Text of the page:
Harry Connolly is making waves with his debut novel Child of Fire, the start of a new urban fantasy series that mixes explosive action with magic. Harry was kind enough to share some insights with Sci Fi Bookshelf about dark heroes, inspiration and the fatal mistake made by most aspiring writers.
Sci Fi Bookshelf: For someone who hasn’t picked up Child of Fire yet, how would you describe it?
Harry Connolly: I call it a dark supernatural crime novel about a guy forced to help a powerful, dangerous sorcerer hunt down and kill someone even worse.
SFB: The main character is a convicted felon. Was it hard to write a story from that perspective, and make him a hero the reader could root for?
HC: It wasn’t hard to write a character from that perspective, once I’d done a little research. The important thing is that, however compromised he might be, the people he’s up against are even worse. That’s a general rule for anti-heroes–not that I consider my protagonist, Ray Lilly, an anti-hero. I’m just saying.
SFB: What inspired you to write Child of Fire? Was it a particular experience or idea?
HC: I read and loved Dashiell Hammett’s Red Harvest and spent weeks figuring out how to adapt that feeling, of one man pitted against an entire community, to a story with supernatural elements in it. It wasn’t as easy as “The Crime Lord Is A Vampire!”–fantasy elements have to be restricted in specific ways to make a mystery plot really work, and vice versa.
HC: Sure. It’s darker than Child of Fire and has a touch of tragedy to it. Ray is press ganged into an emergency job for the Twenty Palace Society. He has to investigate an auction for a supernatural predator in a remote corner of the state. Once he arrives, though, he discovers that things are much worse than he expected, and he has to deal with several very dangerous threats.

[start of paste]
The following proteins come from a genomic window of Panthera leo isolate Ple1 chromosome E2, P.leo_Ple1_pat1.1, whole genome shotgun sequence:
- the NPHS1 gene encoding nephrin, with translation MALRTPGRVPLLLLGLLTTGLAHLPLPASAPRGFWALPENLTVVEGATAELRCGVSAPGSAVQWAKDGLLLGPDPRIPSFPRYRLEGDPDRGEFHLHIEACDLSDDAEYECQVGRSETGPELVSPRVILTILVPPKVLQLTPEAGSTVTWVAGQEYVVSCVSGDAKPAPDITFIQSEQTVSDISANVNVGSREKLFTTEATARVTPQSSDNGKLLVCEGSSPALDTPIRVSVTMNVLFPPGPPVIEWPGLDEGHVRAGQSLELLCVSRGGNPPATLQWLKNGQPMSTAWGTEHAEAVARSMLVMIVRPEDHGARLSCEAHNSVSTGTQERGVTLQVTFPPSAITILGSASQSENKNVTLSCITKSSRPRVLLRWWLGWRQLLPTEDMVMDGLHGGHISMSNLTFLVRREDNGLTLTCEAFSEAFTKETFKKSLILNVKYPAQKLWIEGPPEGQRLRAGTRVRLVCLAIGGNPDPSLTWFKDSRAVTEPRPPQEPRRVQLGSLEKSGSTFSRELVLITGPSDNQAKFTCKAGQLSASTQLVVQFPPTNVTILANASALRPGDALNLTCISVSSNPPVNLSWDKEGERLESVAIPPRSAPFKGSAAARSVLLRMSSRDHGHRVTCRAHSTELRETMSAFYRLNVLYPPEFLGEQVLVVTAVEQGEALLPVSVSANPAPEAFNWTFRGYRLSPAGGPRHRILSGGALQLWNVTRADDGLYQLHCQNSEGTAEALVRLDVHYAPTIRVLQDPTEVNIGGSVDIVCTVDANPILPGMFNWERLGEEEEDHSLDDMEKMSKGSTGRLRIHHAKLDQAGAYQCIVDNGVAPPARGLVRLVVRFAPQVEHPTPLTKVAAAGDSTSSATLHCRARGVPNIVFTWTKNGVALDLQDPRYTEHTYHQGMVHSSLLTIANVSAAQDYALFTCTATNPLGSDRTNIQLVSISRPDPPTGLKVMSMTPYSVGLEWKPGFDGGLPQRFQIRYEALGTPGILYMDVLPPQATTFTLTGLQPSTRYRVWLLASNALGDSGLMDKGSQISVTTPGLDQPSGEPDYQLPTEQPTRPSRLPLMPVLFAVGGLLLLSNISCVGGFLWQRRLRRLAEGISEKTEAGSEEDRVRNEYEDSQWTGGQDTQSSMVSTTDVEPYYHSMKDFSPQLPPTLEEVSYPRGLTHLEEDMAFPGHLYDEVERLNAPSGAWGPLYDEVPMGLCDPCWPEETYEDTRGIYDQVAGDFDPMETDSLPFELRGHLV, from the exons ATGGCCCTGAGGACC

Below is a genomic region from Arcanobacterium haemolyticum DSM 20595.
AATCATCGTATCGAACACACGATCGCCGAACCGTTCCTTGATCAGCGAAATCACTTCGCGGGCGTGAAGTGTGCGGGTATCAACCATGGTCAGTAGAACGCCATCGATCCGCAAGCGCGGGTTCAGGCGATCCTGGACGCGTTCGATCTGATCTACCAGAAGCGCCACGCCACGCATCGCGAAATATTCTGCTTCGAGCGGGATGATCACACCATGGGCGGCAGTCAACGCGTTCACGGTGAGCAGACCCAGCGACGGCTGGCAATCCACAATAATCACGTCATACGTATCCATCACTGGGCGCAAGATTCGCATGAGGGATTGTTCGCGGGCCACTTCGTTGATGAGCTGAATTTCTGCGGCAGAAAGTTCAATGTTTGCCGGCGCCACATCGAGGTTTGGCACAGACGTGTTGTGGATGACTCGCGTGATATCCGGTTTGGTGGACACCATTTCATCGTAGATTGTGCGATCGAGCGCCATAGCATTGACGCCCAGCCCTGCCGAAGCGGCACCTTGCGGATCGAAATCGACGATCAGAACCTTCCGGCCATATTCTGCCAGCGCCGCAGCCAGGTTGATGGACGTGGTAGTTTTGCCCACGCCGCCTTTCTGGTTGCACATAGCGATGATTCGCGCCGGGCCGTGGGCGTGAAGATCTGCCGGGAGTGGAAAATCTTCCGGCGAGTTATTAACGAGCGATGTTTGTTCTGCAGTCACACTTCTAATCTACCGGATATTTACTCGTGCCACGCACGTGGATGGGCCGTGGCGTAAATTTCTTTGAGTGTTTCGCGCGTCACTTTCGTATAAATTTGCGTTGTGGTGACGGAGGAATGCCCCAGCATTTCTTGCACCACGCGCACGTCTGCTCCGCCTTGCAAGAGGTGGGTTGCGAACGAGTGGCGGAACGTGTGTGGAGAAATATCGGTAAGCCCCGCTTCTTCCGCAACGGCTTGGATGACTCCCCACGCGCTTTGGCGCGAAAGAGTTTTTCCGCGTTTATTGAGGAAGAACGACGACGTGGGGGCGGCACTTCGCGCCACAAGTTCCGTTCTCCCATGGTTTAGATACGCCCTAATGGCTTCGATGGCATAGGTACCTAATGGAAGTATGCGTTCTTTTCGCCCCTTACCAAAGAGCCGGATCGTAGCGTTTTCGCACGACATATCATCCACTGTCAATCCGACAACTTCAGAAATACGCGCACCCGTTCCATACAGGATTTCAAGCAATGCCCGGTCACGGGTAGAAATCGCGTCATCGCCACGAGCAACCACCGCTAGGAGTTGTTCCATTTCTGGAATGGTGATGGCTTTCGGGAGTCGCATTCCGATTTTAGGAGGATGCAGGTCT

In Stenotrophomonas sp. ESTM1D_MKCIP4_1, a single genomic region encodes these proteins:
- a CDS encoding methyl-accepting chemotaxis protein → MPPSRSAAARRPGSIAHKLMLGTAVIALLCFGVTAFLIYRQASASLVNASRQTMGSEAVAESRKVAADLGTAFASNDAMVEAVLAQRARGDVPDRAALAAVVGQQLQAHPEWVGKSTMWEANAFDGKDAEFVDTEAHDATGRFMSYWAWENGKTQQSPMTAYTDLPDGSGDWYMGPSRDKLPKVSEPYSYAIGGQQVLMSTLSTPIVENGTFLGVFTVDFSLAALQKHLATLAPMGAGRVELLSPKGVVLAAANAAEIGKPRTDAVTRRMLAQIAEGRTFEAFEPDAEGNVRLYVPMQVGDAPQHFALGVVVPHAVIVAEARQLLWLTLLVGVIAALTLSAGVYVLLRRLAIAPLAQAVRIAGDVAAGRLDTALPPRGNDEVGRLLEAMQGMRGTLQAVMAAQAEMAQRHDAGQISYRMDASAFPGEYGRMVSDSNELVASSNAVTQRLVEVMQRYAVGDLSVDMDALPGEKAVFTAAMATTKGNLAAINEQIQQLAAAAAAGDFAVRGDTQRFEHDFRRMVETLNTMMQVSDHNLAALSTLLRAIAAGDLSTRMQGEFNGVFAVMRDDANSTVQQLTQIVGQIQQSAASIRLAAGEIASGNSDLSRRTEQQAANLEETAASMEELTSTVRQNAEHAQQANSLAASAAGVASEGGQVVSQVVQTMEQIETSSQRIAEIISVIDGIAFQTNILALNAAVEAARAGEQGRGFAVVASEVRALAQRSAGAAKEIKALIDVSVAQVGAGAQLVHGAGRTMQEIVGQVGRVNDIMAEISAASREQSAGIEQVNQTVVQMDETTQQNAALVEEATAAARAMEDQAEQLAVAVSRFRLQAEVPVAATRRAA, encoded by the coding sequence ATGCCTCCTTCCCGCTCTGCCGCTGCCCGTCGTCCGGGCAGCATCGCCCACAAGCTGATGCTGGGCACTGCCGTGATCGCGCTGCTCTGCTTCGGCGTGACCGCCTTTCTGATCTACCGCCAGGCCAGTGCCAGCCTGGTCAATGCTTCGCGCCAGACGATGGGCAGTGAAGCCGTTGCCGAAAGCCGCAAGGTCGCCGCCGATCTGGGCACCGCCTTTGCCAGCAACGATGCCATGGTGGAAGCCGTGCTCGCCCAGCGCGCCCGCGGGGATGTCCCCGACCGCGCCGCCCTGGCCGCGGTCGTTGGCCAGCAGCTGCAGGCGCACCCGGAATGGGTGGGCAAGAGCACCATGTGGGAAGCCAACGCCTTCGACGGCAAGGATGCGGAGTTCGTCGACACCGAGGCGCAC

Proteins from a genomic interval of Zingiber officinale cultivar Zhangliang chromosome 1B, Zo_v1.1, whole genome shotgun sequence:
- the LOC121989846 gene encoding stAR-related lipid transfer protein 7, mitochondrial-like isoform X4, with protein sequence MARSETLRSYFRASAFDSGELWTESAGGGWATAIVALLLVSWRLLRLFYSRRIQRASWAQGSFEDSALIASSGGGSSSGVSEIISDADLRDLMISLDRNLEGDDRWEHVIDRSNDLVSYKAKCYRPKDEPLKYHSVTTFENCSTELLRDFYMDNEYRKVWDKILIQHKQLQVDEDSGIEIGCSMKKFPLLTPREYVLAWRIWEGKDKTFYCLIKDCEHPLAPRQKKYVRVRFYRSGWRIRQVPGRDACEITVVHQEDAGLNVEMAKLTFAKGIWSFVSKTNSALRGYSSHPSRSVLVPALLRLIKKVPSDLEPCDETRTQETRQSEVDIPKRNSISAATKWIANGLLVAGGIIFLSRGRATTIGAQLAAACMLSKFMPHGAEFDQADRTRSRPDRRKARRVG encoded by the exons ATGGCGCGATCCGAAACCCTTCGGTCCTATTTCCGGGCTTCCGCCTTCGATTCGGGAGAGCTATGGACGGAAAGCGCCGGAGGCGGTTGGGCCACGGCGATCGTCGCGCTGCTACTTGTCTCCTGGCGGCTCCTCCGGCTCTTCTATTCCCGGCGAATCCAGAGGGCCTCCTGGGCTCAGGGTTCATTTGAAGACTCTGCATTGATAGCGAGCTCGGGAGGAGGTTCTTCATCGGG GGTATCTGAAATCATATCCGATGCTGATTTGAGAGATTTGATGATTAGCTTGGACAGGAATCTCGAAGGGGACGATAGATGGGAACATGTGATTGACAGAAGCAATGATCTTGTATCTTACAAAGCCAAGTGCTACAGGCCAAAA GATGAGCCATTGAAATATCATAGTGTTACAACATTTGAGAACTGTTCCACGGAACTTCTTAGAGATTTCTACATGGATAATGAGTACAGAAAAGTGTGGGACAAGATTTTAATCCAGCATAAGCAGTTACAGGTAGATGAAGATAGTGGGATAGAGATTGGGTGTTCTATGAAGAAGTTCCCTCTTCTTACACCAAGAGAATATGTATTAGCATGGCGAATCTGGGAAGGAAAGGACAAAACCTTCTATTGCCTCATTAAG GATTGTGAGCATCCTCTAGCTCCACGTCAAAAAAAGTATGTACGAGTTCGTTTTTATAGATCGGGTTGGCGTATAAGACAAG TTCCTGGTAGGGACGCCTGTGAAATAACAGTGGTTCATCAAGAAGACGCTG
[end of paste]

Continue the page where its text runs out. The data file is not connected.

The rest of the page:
SFB: What’s the best book you’ve read lately?
HC: Probably The Galton Case by Ross Macdonald. Cherie Priest’s Boneshaker is also terrific, and so are the first two volumes of Joe Hill’s Locke and Key.
SFB: Do you have any advice for new writers trying to break into the market today?
HC: My advice is simple: Writers should treat every rejection as though it was their own fault. Even if it’s not true (and it isn’t always true–sometimes rejection is about the buyer having a similar story in inventory, or a deep hatred of some story element, like cannibalism) assume that it is. The reason I say this is that the biggest stumbling block to most writers is the book they write. It is on the writer to improve, to change, to strive. As soon as a writer starts thinking “They just don’t understand me” or “NY publishing only wants best-sellers” or “Editors only want to publish their friends” or any of the other ways people push blame onto others, they lose the power to reach their own goals. Actually, they give that power away to figments of their imagination. Keep the responsibility for your success for yourself, the good parts and the bad.
SFB: Harry, thank you for your time!
HC: Thanks so much.